A witness testifying in a graft case facing sacked Kenya Power CEO Ken Tarus said the suspect was aware of tender applications through proxies or third parties which “should not have passed preliminary evaluation stages.”
The forensic auditor Charles Cheruyoit said only listed tenderers at the tender opening should have been evaluated and that management had been adviced to black list firms involved in the vice.
He said Tarus’s decision to treat this as a minor deviation was a gross anomaly.
“Additional the committee was unable to avail the minutes held that resolved issues that they considered minor as required by the Act…” the witness said.
Tarus, his former staff and 10 company managers have been implicated in a multi-billion shillings tender scandal and are on trial at an anti-corruption court in Nairobi, Kenya.
Cheruyoit was explaining how he made recommendation for the prosecution of the suspects.
He aid the responsibility to open the tender evaluation committee lay squarely on Tarus’s shoulders as the “accounting officer.”
The trial court heard that Tarus went against a proviso in the Public Procurement Act that requires participation of three members as “only two participated in the tender opening-Evelyne Amondi and Bernard Mackenzie.”
Tarus and others are charged with conspiracy to commit an economic crime and abuse of office.
The CEO his predecessor, Ben Chumo, and other executives have since pleaded not guilty to the charges.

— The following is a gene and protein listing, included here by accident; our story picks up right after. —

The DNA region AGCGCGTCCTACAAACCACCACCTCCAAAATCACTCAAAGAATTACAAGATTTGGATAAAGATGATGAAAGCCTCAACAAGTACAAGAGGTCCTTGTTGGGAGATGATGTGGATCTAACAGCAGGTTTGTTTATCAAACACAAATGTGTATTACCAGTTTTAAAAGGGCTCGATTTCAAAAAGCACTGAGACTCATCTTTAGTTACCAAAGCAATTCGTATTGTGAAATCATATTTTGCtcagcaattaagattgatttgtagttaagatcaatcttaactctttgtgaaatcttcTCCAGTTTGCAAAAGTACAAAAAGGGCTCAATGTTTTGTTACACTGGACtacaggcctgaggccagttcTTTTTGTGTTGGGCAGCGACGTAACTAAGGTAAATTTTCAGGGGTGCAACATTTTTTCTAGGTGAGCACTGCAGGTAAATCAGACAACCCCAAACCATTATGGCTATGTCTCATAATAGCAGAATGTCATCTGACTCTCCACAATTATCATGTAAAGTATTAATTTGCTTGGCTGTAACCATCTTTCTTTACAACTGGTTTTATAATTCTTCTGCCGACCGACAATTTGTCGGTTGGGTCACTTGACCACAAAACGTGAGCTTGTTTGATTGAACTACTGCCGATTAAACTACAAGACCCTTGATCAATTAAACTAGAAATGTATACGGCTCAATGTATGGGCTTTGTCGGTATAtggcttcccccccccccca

They were arrested after questions arose over procurement of transformers, labour and transport contracts.
An internal audit prompted the prosecution, the trial court heard.
The court heard that it was recommended that stern action be taken against anyone found to have compromised company information evaluate the damage as result of the compromise on confidentiality…
The donor community was concerned about issues raised in the report, so was the Parliamentary Energy committee among others, the court heard.
Misrepresentation of facts
Cheruyoit said David Mackenzie did not participate in the tender opening whose venue was the auditorium.
The court was told that 1,354 bidders had responded but interestingly this participation was not captured in the report prompting the forensic audit.
“It was a misrepresentation of facts, the report was silent on participants,” Cheruyoit said.
He said the out of the 1354, 525 were ‘complaint’ and pre-qualified to provide labour and transport contracts.
The witness said requirements like evidence of ownership of equipment, tools and trucks were glaringly glossed over and at each instance the approval of the MD was sought and was given.